“No, thank you, I’m good.”
“Alright, alright,” he said. “I have my own money, now… we could be making money all day. What are you doing here? Are you just gonna wait here?”
He continually pressed me about making money. He kept asking me to follow him. I started to put the pieces together and realized he was inviting me to join his profession. I politely declined, and he eventually grew angry and stumbled off shouting.
“You’re just gonna sit here all day? After I offered you vodka?!”
Then, a man at the other end of the bench slowly looked up and turned to me.
“Um, excuse me, man. I’m like, um, I’m like homeless and stuff, and I was wondering if you had a dollar or something so I could get something to eat?”
I rummaged through my wallet and handed him my cash. “That’s all I got, man.”
“Thanks,” he said.
He returned soon with a slice of what looked like red velvet cake. I reckon I’d have picked the same thing…
It wasn’t the Denver experience I was expecting. The only things that mattered to me when I left were: One – how do I avoid flying? and two – where is the train station in Denver?
If I had done even five minutes of research, I wouldn’t have had any surprises waiting for me.
The Denver Union Station is not what it pretends to be. The station’s website describes it as “a preserved monument to the city’s past” and “a visionary beacon for Denver’s future” – “an awe-inspiring landmark.” The website’s sleek design and promises of luxury resemble the glamorous interior of the Grand Hall.
However, two patterns become clear even when just perusing news articles about the station – it’s full of illegal drug activity and has increasingly become a place where people experiencing homelessness come to seek shelter.
There’s something haunting about looking at these sterile promises of comfort and seeing the reality of life in the Union Station. Even more haunting because the promises are half-true.
I – kind of – accidentally snuck into the upscale Crawford Hotel above the station’s Great Hall when I walked into an elevator. I wanted to see if I could go somewhere else in the station. I tried to go to floor three, but the elevator wasn’t working.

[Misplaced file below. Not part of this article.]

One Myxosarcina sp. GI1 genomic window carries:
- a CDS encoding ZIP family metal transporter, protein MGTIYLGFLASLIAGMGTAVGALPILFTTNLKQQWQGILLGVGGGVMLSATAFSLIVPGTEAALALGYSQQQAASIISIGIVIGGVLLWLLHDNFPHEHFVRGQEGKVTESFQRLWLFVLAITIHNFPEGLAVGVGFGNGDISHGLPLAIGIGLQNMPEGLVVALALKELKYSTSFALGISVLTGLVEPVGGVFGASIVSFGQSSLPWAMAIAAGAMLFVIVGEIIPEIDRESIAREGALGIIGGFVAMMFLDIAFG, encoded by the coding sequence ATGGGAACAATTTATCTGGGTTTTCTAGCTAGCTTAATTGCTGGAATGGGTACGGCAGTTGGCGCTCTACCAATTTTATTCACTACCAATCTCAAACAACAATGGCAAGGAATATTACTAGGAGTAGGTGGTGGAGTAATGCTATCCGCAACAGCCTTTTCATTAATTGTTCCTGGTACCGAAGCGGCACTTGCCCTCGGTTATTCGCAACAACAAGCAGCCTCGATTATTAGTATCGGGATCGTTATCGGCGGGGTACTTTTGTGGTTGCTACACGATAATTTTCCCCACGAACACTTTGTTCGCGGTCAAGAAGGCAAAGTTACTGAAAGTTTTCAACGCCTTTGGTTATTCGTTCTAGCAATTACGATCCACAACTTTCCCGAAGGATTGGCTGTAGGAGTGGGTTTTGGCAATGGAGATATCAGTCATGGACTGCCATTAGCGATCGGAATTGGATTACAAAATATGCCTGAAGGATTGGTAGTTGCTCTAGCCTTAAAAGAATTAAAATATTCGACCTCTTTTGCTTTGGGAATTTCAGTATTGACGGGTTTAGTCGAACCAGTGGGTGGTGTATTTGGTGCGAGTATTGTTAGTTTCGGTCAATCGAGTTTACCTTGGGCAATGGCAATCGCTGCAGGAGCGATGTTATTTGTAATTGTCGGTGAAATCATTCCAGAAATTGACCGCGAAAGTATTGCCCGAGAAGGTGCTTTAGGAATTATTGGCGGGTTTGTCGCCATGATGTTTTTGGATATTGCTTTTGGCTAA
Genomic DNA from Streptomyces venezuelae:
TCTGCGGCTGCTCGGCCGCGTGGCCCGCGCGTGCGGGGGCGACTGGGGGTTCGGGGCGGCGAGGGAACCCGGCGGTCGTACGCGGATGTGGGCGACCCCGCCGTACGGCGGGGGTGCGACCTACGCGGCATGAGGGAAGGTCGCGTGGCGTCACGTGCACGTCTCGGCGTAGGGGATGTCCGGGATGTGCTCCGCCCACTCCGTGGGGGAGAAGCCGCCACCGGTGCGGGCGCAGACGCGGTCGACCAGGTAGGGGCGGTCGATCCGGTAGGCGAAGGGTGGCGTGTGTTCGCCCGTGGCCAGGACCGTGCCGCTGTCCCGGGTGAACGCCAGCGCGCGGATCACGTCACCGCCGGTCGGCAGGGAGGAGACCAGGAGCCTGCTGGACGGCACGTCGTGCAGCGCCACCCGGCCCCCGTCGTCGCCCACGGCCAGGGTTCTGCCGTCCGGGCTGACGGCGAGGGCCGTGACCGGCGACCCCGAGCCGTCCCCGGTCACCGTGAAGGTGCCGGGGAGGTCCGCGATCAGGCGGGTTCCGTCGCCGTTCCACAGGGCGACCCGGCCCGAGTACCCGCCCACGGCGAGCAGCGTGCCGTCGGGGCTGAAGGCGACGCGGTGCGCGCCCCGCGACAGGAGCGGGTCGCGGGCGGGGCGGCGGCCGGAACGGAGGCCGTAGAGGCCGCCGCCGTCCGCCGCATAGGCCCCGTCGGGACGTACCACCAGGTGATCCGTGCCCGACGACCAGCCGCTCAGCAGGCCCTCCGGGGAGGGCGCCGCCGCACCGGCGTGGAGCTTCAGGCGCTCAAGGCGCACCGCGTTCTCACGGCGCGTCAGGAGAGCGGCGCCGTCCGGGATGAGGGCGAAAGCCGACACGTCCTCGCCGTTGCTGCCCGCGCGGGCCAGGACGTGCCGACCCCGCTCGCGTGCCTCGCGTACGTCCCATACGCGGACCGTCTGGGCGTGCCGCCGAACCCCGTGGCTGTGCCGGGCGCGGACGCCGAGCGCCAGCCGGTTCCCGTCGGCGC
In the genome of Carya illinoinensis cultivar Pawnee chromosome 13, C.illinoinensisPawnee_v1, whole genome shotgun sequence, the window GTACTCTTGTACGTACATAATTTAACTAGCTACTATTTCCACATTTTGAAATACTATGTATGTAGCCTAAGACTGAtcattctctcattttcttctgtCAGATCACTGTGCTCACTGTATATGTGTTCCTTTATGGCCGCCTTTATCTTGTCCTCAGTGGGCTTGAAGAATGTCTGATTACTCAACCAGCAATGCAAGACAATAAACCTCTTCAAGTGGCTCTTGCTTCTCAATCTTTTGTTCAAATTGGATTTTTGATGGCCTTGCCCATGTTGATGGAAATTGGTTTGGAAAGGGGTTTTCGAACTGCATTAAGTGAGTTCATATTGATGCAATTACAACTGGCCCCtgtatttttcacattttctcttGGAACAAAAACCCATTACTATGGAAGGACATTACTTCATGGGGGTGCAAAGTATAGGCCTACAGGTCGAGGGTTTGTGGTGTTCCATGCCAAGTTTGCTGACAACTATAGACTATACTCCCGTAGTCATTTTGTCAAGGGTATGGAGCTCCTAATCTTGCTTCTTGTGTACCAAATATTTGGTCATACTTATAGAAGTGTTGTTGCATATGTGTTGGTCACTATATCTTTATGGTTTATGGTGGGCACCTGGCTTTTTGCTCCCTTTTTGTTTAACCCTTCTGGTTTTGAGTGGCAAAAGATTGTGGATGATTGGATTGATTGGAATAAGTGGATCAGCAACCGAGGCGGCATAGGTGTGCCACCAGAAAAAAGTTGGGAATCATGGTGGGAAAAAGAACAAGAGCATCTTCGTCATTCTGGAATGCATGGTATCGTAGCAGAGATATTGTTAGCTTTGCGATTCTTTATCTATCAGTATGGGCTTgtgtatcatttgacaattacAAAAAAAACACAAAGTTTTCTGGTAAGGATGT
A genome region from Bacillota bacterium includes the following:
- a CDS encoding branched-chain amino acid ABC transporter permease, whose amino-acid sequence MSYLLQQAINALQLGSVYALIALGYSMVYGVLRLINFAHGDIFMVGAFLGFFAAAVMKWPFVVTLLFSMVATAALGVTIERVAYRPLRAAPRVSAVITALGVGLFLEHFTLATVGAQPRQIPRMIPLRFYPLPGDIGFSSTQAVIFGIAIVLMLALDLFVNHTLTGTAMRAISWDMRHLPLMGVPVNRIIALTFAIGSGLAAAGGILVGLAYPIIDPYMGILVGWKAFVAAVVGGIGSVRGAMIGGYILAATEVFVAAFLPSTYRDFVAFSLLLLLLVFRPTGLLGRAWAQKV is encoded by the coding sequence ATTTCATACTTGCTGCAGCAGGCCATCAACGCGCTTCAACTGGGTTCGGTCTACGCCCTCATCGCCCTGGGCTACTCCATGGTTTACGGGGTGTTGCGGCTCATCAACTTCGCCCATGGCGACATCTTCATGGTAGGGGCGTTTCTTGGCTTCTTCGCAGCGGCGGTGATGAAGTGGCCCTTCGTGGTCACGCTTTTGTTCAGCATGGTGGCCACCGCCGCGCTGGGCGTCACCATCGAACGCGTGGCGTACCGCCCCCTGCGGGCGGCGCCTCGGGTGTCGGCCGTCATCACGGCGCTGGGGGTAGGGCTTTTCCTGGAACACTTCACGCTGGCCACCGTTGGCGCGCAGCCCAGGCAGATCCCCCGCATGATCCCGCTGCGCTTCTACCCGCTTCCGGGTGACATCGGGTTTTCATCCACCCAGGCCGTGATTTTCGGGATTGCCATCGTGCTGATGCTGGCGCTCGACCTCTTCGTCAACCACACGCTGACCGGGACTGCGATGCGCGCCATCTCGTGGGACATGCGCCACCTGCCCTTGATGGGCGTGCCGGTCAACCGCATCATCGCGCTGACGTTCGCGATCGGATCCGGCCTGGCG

People kept coming in and pressing the button to the bar in the basement. From one man’s vodka to another’s. I went between the bar and the ground floor for a while. Eventually, a man and woman got on and pressed the button for the second floor, scanning a hotel room key. Ah, so it was a private elevator!
“You don’t have a key?” they said.
They pressed the button for me, and like that, I had infiltrated floor three. I sat on a chair in the hallway, crossed my legs, and stayed in the exact same position for around nine hours. I pulled my long hair into a tight bun and pretended to look like some tech startup entrepreneur coding in my free time so that no one would bother me.
No one bothered me.
So, this was the luxury the website spoke of. I overheard someone talking about a “cheap” $600 coat. And to think this is the same place a man had asked me to spare only one.
Around midnight, I left the hotel and came back to the Great Hall. A woman I didn’t know grabbed my arm and said, “I love you too!”
“Hi,” I said, waving. I need this train to come soon, I thought.
I watched drunken droves spilling like wine down the stairs (perhaps from the Crawford Hotel).You could walk down but not up. This seemed like an extravagant enough occasion, having put clear effort into their appearances. They laughed at jokes that weren’t funny and spoke incoherently.
They stood in the middle of the station screaming things at each other. The ruckus reminded me of the man the guards had thrown out earlier. They bumbled about the station as if it were their personal playground, seemingly oblivious to the people sleeping in the corners. Their life seemed fancy enough; perhaps they would agree with the website’s promises.
For some, coming to the station was a night out; for others, it was the only warm place to spend the night. Still, they all drank from the same bottles, be it vodka or fine wine.
At one in the morning, my train arrived. I stepped out into the cold night, onto that eastbound train, and I was 1,500 miles gone.